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South Korean Bonds Gain as Slump in Treasuries Bolsters Demand

South Korea’s government bonds rose, pushing the five-year yield to a seven-week low, as speculation a slump in U.S. Treasuries increased demand for emerging-market assets.

Treasuries had their worst start to a year since 2009 after the Federal Reserve indicated, according to minutes of last month’s meeting released Jan. 3, that it may end its $85 billion monthly bond purchases sometime in 2013. U.S. government securities handed investors a 0.7 percent loss in 2013 as of yesterday, Bank of America Merrill Lynch indexes show. Bank of Korea Governor Kim Choong Soo said last week the central bank will seek other ways to spur economic growth than using monetary policy.

“Investors are closely tracking the yield moves in the world’s largest economy,” said D.J. Park, fixed-income analyst at Samsung Futures Inc. in Seoul. “Still, movement in the yield in Korean bonds is likely to be limited as investors await the central bank’s interest-rate decision this week.”

The yield on South Korea’s 2.75 percent bonds due September 2017 fell four basis points, or 0.04 percentage point, to 2.87 percent, according to Korea Exchange prices. That matched the level for the benchmark five-year yield on Nov. 20 and Nov. 21.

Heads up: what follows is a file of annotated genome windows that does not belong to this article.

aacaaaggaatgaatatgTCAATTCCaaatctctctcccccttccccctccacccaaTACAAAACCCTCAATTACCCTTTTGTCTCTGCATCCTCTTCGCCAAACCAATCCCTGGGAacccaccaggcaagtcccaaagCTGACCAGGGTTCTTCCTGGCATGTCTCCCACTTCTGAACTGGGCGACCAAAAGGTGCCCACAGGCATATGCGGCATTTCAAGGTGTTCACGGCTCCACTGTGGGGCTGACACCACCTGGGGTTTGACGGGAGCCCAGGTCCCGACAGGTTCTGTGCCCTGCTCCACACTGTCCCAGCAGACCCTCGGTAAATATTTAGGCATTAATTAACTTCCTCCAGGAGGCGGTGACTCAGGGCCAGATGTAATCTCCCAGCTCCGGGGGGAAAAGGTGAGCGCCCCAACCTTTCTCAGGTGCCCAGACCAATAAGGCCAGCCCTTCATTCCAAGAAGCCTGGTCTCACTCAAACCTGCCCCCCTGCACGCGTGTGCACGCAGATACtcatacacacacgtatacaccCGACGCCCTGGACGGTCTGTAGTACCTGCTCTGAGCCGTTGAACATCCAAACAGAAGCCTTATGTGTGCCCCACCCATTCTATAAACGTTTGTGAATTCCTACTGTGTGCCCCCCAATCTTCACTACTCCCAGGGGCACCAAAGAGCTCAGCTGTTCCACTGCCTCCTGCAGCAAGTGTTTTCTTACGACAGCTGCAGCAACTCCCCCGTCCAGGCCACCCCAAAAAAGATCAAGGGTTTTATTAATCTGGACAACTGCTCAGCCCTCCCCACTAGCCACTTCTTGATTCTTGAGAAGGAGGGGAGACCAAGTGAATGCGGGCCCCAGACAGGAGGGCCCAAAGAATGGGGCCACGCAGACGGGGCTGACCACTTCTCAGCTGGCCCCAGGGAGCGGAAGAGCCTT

Bank of Korea policy makers meet on Jan. 11 to decide on borrowing costs. All 10 economists surveyed by Bloomberg News forecast the benchmark interest rate will remain at 2.75 percent, while seven of 16 economists in a separate survey see a 25 basis point reduction by March.

The central bank kept the seven-day repurchase rate at 2.75 percent last month, after cuts of 25 basis points at reviews in July and October.

Currency Market

The won rose 0.1 percent to close at 1,062.90 per dollar at 3 p.m. in Seoul, reversing a two-day decline, according to data compiled by Bloomberg. It touched 1,060.50 yesterday, the strongest level since Aug. 4, 2011, before closing at 1,063.76 on speculation authorities took action to slow the won’s appreciation.

Finance Minister Bahk Jae Wan said last week he was concerned about herd behavior in the foreign-exchange market and the government was actively considering measures to curb volatility in the won, which was Asia’s best-performing currency last year, with an 8.3 percent advance versus the dollar.

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